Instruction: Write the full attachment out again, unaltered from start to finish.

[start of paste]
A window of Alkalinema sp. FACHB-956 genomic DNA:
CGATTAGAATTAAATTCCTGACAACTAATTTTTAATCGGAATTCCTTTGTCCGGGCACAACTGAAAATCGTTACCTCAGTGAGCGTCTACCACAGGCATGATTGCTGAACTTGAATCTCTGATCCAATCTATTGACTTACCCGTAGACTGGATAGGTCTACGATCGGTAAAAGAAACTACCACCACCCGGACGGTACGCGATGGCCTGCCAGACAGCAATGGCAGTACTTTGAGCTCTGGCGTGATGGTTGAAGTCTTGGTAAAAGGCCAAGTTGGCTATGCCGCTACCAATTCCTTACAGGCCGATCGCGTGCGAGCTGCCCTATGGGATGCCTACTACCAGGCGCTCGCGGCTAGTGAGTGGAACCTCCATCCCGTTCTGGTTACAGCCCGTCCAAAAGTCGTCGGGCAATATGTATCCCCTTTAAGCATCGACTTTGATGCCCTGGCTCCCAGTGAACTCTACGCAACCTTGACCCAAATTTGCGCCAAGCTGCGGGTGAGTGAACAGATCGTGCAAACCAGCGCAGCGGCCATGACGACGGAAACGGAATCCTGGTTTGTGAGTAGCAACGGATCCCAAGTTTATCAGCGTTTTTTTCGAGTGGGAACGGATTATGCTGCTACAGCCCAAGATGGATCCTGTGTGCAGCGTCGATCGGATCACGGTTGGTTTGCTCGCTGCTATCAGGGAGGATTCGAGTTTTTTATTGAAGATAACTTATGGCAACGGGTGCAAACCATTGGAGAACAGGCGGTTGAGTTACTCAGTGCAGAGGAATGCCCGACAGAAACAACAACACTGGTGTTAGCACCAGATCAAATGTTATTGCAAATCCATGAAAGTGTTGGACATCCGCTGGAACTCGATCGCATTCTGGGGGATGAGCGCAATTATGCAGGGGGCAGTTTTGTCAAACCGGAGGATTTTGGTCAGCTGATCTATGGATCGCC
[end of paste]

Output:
A window of Alkalinema sp. FACHB-956 genomic DNA:
CGATTAGAATTAAATTCCTGACAACTAATTTTTAATCGGAATTCCTTTGTCCGGGCACAACTGAAAATCGTTACCTCAGTGAGCGTCTACCACAGGCATGATTGCTGAACTTGAATCTCTGATCCAATCTATTGACTTACCCGTAGACTGGATAGGTCTACGATCGGTAAAAGAAACTACCACCACCCGGACGGTACGCGATGGCCTGCCAGACAGCAATGGCAGTACTTTGAGCTCTGGCGTGATGGTTGAAGTCTTGGTAAAAGGCCAAGTTGGCTATGCCGCTACCAATTCCTTACAGGCCGATCGCGTGCGAGCTGCCCTATGGGATGCCTACTACCAGGCGCTCGCGGCTAGTGAGTGGAACCTCCATCCCGTTCTGGTTACAGCCCGTCCAAAAGTCGTCGGGCAATATGTATCCCCTTTAAGCATCGACTTTGATGCCCTGGCTCCCAGTGAACTCTACGCAACCTTGACCCAAATTTGCGCCAAGCTGCGGGTGAGTGAACAGATCGTGCAAACCAGCGCAGCGGCCATGACGACGGAAACGGAATCCTGGTTTGTGAGTAGCAACGGATCCCAAGTTTATCAGCGTTTTTTTCGAGTGGGAACGGATTATGCTGCTACAGCCCAAGATGGATCCTGTGTGCAGCGTCGATCGGATCACGGTTGGTTTGCTCGCTGCTATCAGGGAGGATTCGAGTTTTTTATTGAAGATAACTTATGGCAACGGGTGCAAACCATTGGAGAACAGGCGGTTGAGTTACTCAGTGCAGAGGAATGCCCGACAGAAACAACAACACTGGTGTTAGCACCAGATCAAATGTTATTGCAAATCCATGAAAGTGTTGGACATCCGCTGGAACTCGATCGCATTCTGGGGGATGAGCGCAATTATGCAGGGGGCAGTTTTGTCAAACCGGAGGATTTTGGTCAGCTGATCTATGGATCGCC